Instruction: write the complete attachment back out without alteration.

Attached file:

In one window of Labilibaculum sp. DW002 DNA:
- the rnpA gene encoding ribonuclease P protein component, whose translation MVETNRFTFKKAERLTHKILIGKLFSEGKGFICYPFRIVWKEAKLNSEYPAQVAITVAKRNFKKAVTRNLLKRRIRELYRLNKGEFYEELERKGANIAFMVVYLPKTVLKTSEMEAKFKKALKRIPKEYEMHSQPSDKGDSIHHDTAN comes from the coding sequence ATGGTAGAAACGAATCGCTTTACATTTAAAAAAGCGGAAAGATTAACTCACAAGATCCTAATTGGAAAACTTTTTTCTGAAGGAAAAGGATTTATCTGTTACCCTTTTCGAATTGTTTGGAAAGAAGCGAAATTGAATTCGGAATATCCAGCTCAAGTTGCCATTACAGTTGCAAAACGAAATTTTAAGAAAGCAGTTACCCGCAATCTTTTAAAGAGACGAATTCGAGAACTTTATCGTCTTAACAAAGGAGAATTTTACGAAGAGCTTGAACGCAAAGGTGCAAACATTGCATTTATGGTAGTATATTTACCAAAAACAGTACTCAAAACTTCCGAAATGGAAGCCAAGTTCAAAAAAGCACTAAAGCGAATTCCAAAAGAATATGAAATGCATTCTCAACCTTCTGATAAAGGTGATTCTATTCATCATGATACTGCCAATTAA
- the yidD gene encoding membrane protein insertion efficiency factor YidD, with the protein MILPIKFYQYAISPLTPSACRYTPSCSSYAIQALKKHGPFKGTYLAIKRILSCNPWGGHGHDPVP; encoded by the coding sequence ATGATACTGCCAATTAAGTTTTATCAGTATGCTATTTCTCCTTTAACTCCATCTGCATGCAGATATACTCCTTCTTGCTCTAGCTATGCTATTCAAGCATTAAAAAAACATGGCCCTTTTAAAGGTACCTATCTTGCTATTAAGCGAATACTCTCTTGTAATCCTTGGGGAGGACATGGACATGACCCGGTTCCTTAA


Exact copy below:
In one window of Labilibaculum sp. DW002 DNA:
- the rnpA gene encoding ribonuclease P protein component, whose translation MVETNRFTFKKAERLTHKILIGKLFSEGKGFICYPFRIVWKEAKLNSEYPAQVAITVAKRNFKKAVTRNLLKRRIRELYRLNKGEFYEELERKGANIAFMVVYLPKTVLKTSEMEAKFKKALKRIPKEYEMHSQPSDKGDSIHHDTAN comes from the coding sequence ATGGTAGAAACGAATCGCTTTACATTTAAAAAAGCGGAAAGATTAACTCACAAGATCCTAATTGGAAAACTTTTTTCTGAAGGAAAAGGATTTATCTGTTACCCTTTTCGAATTGTTTGGAAAGAAGCGAAATTGAATTCGGAATATCCAGCTCAAGTTGCCATTACAGTTGCAAAACGAAATTTTAAGAAAGCAGTTACCCGCAATCTTTTAAAGAGACGAATTCGAGAACTTTATCGTCTTAACAAAGGAGAATTTTACGAAGAGCTTGAACGCAAAGGTGCAAACATTGCATTTATGGTAGTATATTTACCAAAAACAGTACTCAAAACTTCCGAAATGGAAGCCAAGTTCAAAAAAGCACTAAAGCGAATTCCAAAAGAATATGAAATGCATTCTCAACCTTCTGATAAAGGTGATTCTATTCATCATGATACTGCCAATTAA
- the yidD gene encoding membrane protein insertion efficiency factor YidD, with the protein MILPIKFYQYAISPLTPSACRYTPSCSSYAIQALKKHGPFKGTYLAIKRILSCNPWGGHGHDPVP; encoded by the coding sequence ATGATACTGCCAATTAAGTTTTATCAGTATGCTATTTCTCCTTTAACTCCATCTGCATGCAGATATACTCCTTCTTGCTCTAGCTATGCTATTCAAGCATTAAAAAAACATGGCCCTTTTAAAGGTACCTATCTTGCTATTAAGCGAATACTCTCTTGTAATCCTTGGGGAGGACATGGACATGACCCGGTTCCTTAA